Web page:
Minister says give all students with a disability the same allowance

Against Parliament’s wishes, some students with disabilities are still receiving a lot more money than others. Outgoing Minister of Social Affairs Koolmees is calling on municipalities to set to work on equalising student allowances in advance of legislative amendments.

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Up until 2015, all students with a disability received the same student allowance from the benefits agency UWV (Employed Person’s Insurance Administration Agency): 25 percent of the minimum youth wage. But since the Participation Act was implemented, they have to go cap in hand to their own municipality.

A difference of thousands of euros

That has meant a much more generous allowance for some students than for others. In 2018, the Dutch Student Union and the union CNV Jongeren sounded the alarm. An illustration: an 18-year-old student in Heerlen had to be satisfied with an allowance of a few tenners a month, while in Zwolle the amount was ten times higher. This results in a difference of thousands of euros over the period a student is enrolled.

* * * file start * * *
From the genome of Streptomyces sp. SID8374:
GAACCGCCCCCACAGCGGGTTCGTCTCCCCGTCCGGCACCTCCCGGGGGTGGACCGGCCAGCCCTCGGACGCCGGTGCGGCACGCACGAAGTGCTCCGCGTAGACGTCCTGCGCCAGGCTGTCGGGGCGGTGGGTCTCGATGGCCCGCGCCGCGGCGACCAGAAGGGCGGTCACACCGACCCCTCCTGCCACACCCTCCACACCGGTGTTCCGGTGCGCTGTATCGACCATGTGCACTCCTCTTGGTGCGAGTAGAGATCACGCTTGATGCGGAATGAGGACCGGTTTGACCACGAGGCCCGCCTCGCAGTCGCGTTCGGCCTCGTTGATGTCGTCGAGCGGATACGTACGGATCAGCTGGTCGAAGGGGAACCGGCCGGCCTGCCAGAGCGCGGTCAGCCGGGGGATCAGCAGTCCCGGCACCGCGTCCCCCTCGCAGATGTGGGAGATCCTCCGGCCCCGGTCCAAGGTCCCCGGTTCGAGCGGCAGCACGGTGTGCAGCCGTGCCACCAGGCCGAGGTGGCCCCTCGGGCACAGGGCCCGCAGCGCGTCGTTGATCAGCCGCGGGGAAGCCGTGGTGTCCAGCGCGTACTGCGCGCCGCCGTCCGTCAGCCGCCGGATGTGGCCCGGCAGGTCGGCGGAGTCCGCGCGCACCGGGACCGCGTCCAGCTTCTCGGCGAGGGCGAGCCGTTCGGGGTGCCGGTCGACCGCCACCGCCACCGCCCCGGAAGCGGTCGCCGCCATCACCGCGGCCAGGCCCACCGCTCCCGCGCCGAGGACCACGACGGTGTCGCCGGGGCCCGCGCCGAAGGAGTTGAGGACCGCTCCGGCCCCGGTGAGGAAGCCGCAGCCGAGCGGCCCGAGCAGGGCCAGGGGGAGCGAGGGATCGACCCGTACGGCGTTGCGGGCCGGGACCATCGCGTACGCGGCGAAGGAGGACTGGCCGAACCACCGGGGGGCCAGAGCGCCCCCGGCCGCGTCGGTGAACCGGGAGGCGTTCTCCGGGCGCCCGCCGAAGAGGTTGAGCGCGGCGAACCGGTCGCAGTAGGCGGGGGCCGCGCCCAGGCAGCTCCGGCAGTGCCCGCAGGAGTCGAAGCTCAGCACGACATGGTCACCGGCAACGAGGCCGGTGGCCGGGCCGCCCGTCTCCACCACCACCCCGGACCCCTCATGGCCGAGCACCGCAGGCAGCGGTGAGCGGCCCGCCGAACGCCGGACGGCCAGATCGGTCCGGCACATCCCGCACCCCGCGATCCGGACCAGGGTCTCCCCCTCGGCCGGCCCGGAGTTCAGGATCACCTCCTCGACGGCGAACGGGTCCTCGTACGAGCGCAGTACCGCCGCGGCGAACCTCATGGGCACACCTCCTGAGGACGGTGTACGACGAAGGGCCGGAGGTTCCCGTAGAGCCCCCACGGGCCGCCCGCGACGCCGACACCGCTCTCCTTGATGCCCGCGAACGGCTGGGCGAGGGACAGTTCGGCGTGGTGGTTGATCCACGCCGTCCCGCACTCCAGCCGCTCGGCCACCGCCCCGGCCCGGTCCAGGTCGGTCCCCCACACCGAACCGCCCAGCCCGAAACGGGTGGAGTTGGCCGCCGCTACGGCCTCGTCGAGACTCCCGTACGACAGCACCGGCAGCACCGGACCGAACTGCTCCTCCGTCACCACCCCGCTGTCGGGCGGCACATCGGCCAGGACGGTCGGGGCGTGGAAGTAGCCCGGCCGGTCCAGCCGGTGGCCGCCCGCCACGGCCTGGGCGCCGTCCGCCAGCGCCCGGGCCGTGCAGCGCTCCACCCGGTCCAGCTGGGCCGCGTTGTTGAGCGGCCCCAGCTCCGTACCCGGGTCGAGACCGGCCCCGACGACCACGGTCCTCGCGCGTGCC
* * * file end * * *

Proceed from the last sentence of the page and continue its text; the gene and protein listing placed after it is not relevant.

Unfair, the House of Representatives agreed. At the beginning of 2019, the parties unanimously adopted a motion to equalise the allowance again to about 300 euros per month. But over two years later that still has not been happened, Trouw newspaper reported at the end of April based on a new investigation by the national student organisation LSVb and CNV Jongeren.

The scheme was to enter into force on 1 January of this year, got pushed back to 1 July, and now municipalities have again asked for an extension until 1 January 2022. In the meantime, according to the two unions, of the biggest twenty-five municipalities, only eleven are disbursing the promised 300 euros in student disability allowance. The article prompted the CDA to submit parliamentary questions.


Minister Koolmees has a partial explanation for the delay: the proposed law that (among other things) is intended to equalise the national student allowance for people with disabilities was declared controversial earlier this year, he writes. A decision can only be made about it when a new government has been sworn in.

Nonetheless, he also thinks it’s “undesirable” that the amount of the student allowance now varies so greatly. He has therefore called on municipalities again to equalise the allowance for students from the age of 21 to 300 euros per month. Younger students should receive a percentage of that amount, according to the age requirements for minimum youth wage.

In addition, Koolmees agrees with the unions that informing people about the allowance could be handled better. It seems only seven percent of students with a disability know that they are entitled to financial support.

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